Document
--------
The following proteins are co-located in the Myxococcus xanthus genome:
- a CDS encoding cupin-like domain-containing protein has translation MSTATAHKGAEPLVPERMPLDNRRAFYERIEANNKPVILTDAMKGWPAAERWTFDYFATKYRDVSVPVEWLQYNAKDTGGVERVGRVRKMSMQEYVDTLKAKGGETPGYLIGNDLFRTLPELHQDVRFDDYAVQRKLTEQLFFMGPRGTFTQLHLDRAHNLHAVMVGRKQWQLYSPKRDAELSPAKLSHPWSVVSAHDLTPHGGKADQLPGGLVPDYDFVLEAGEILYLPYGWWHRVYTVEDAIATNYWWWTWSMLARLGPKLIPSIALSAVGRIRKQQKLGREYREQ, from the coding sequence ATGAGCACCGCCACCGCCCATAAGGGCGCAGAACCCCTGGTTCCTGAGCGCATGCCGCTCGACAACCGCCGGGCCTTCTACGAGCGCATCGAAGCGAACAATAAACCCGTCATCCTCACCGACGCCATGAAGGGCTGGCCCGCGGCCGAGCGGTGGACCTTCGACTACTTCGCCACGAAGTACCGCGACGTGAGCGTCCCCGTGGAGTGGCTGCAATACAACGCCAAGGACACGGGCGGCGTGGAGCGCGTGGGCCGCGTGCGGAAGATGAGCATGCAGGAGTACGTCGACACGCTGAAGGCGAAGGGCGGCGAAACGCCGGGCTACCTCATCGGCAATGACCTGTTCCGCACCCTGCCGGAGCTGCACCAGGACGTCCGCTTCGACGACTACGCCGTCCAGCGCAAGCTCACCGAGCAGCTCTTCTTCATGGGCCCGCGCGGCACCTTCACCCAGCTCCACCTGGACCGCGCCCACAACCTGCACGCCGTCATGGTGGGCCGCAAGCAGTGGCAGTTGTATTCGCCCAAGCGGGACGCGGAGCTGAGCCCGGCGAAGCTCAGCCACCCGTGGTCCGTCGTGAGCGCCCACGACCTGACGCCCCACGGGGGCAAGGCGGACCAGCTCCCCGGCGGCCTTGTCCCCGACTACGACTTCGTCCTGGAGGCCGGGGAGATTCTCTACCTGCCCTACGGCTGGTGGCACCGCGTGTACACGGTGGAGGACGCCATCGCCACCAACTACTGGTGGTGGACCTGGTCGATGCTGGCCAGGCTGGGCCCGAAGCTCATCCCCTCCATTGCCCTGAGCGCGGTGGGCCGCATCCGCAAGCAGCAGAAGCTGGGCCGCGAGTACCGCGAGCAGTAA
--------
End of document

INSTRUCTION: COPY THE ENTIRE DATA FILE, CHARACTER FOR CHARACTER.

The following proteins are co-located in the Myxococcus xanthus genome:
- a CDS encoding cupin-like domain-containing protein has translation MSTATAHKGAEPLVPERMPLDNRRAFYERIEANNKPVILTDAMKGWPAAERWTFDYFATKYRDVSVPVEWLQYNAKDTGGVERVGRVRKMSMQEYVDTLKAKGGETPGYLIGNDLFRTLPELHQDVRFDDYAVQRKLTEQLFFMGPRGTFTQLHLDRAHNLHAVMVGRKQWQLYSPKRDAELSPAKLSHPWSVVSAHDLTPHGGKADQLPGGLVPDYDFVLEAGEILYLPYGWWHRVYTVEDAIATNYWWWTWSMLARLGPKLIPSIALSAVGRIRKQQKLGREYREQ, from the coding sequence ATGAGCACCGCCACCGCCCATAAGGGCGCAGAACCCCTGGTTCCTGAGCGCATGCCGCTCGACAACCGCCGGGCCTTCTACGAGCGCATCGAAGCGAACAATAAACCCGTCATCCTCACCGACGCCATGAAGGGCTGGCCCGCGGCCGAGCGGTGGACCTTCGACTACTTCGCCACGAAGTACCGCGACGTGAGCGTCCCCGTGGAGTGGCTGCAATACAACGCCAAGGACACGGGCGGCGTGGAGCGCGTGGGCCGCGTGCGGAAGATGAGCATGCAGGAGTACGTCGACACGCTGAAGGCGAAGGGCGGCGAAACGCCGGGCTACCTCATCGGCAATGACCTGTTCCGCACCCTGCCGGAGCTGCACCAGGACGTCCGCTTCGACGACTACGCCGTCCAGCGCAAGCTCACCGAGCAGCTCTTCTTCATGGGCCCGCGCGGCACCTTCACCCAGCTCCACCTGGACCGCGCCCACAACCTGCACGCCGTCATGGTGGGCCGCAAGCAGTGGCAGTTGTATTCGCCCAAGCGGGACGCGGAGCTGAGCCCGGCGAAGCTCAGCCACCCGTGGTCCGTCGTGAGCGCCCACGACCTGACGCCCCACGGGGGCAAGGCGGACCAGCTCCCCGGCGGCCTTGTCCCCGACTACGACTTCGTCCTGGAGGCCGGGGAGATTCTCTACCTGCCCTACGGCTGGTGGCACCGCGTGTACACGGTGGAGGACGCCATCGCCACCAACTACTGGTGGTGGACCTGGTCGATGCTGGCCAGGCTGGGCCCGAAGCTCATCCCCTCCATTGCCCTGAGCGCGGTGGGCCGCATCCGCAAGCAGCAGAAGCTGGGCCGCGAGTACCGCGAGCAGTAA